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Geology of the National Parks

GEOLOGY OF OLYMPIC NATIONAL PARK:
PART I OLYMPIC GEOLOGY

Clam and snail fossils
Fig. 21. Fossil shells of clam and snail

Development of a Geologic Map (cont.)

Another important piece of the puzzle was contributed by Richard Stewart, a zealous geology student who mapped the difficult tree-covered terrain of the western core. Stewart showed that these rocks too were complexly disturbed, although less so than rocks in the core to the east. He also carefully analyzed the sedimentary features of the rocks to show that the sandstones and shales were probably deposited by density currents near the continent in a thick wedge of sediment called a submarine fan. Credit for the geologic mapping of the Olympics should go also to the paleontologists who worked with fossils collected by the mappers. In particular, Weldon Rau, a paleontologist for the state of Washington and a field mapper in his own right, studied hundreds of samples of shale to identify Foraminifera shells (fig. 18). The ubiquity of Foraminifera in marine rocks and their rapid evolutionary changes help to distinguish beds of different ages, and the study of these small shells has been a tremendous aid to the geologists in trying to untangle jumbled beds.

One of the young geologists with Charles Park's team of manganese mappers was a perambulatory and persistent New Englander named Wallace Cady. Like Danner, Cady had started in the Olympics as a Boy Scout. His love of the mountains brought him back not only after graduate school to accompany Park in his explorations but again in the 1960s to head a third Geological Survey team that began systematic mapping of the northeastern part of the range. Our work, later expanded to all the enigmatic rocks of the Olympic core, forms the basis of ideas set forth in this book. We were greatly aided not only by all the work that preceded us, but also by new tools: new concepts in sedimentary processes, a new and exciting theory of earth evolution   and the helicopter!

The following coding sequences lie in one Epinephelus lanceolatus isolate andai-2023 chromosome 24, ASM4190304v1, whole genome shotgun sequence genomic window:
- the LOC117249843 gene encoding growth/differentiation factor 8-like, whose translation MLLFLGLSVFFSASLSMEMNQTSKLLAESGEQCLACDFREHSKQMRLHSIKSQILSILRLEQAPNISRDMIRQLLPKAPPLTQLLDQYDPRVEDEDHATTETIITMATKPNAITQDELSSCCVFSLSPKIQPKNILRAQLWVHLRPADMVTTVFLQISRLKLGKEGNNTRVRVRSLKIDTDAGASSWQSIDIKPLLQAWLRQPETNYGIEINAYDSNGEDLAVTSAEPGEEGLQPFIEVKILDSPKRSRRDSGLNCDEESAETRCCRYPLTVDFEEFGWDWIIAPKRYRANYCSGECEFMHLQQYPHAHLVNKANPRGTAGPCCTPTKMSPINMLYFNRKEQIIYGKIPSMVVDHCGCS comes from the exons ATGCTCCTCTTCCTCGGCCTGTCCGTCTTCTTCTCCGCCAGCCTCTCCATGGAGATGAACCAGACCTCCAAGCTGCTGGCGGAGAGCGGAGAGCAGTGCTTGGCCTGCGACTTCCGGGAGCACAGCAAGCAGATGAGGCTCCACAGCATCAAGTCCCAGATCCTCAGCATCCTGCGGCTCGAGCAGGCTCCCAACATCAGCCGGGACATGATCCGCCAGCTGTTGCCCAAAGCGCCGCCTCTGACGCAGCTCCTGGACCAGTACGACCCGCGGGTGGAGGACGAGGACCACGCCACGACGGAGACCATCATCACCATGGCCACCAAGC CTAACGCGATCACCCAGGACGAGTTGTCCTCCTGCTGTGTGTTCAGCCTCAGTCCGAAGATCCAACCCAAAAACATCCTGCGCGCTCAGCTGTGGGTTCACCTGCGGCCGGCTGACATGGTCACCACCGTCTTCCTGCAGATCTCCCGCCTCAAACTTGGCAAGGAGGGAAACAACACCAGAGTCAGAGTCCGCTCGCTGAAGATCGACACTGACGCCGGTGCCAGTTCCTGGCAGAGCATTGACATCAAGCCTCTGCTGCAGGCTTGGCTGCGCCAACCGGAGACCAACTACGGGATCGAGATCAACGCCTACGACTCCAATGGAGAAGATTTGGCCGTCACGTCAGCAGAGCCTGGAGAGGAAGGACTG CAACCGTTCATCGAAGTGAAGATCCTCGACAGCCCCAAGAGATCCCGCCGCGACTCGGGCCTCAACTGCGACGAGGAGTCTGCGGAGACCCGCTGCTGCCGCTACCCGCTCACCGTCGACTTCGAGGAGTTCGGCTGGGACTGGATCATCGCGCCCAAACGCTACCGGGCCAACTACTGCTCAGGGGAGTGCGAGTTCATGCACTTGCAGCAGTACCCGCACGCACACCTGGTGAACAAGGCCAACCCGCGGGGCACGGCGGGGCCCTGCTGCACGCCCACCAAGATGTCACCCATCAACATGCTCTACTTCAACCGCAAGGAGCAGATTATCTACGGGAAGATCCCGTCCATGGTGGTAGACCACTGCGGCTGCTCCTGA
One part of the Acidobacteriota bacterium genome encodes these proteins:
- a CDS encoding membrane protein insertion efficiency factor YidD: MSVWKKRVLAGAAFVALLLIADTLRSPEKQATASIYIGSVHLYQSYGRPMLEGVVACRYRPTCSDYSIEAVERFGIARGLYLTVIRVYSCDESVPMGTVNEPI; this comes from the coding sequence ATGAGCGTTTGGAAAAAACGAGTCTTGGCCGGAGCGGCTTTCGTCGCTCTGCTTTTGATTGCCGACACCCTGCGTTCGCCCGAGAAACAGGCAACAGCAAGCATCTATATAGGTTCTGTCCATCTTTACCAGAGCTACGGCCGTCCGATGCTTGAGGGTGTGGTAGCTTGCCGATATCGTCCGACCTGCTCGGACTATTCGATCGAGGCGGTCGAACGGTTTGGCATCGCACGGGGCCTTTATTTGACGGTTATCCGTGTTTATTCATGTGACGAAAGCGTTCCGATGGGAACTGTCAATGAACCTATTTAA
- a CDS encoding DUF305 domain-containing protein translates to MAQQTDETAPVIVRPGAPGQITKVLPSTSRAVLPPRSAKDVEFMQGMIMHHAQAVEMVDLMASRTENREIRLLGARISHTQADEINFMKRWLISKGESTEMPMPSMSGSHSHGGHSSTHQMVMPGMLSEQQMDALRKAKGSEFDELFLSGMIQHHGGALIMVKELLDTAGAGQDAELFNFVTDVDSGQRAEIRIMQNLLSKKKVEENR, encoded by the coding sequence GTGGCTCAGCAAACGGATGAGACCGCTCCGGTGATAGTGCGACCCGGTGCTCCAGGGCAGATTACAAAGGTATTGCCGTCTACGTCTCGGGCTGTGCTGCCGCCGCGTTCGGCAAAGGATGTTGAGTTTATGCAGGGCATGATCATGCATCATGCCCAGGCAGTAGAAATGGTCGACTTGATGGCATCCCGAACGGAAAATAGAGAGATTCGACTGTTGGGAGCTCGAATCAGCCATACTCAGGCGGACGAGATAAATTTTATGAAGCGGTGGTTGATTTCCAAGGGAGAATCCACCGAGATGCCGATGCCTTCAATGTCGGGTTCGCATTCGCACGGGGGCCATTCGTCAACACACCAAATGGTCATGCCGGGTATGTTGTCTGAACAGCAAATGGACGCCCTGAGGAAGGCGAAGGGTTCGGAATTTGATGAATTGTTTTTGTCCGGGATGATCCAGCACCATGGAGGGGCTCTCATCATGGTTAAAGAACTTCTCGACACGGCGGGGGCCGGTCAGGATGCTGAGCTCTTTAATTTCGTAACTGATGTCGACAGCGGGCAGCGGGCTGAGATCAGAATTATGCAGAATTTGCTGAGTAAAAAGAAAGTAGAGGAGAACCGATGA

Cutting and stacking cookie dough bed
Fig. 22. Cutting, stacking, and folding cookie dough "bed"

Ideas of Today

Mapping the core rocks has clarified several problems. Except for the ancient rocks at Point of Arches, no rocks older than those of the Eocene basaltic horseshoe and some minor sandstones and shales underlying it have yet been found in the core. A fair number of Foraminifera in red limestone from scattered places in the core appear to be no older than Eocene. One fossil clam shell and several snail shells (fig. 21) from near The Needles have been dated by paleontologist Warren Addicott. They are definitely Eocene and probably late Eocene. The scarcity of fossils in the core rocks is somewhat mysterious, but metamorphism and deformation probably have destroyed the fragile shells. Less metamorphosed rocks to the west contain many more microfossils, and as earlier workers surmised, some are as young as Miocene. We now know that the core is made up of arcuate belts of rock roughly concentric with the basaltic horseshoe and separated from it and from each other by faults. The rocks of these belts are highly folded, broken, and metamorphosed. The most intense disruption and the greatest metamorphic changes are near the center of the bend in the horseshoe. A fault or series of faults bounds the disrupted core rocks on the south in much the same way the Calawah and other faults bound them on the north (figs. 16, and geologic map). In spite of the folding and breaking of the core rocks, most of the original tops of the beds (that is, the direction that was up when the sediments were deposited on the ocean floor) face away from the core of the range. The pattern still looks like a simple anticline, but it cannot be, for the core rocks are not older than the flanks (fig. 17). Charles Park appears to have been correct when he suggested that the thick mass of core rocks was thickened by fault slicing The whole pile can be likened to a sheet of cookie dough, cut up into pieces (by faults), then piled up in a stack (by thrusting), turned on edge, and bent (fig. 22). To find a plausible explanation for this extreme rock deformation and Olympic structure in general, we must digress from Olympic rocks and examine some of the newer ideas about earth evolution.



Material in this site has been adapted from Guide to the Geology of Olympic National Park by Rowland W. Tabor, of the USGS. It is published by The Northwest Interpretive Association, Seattle.

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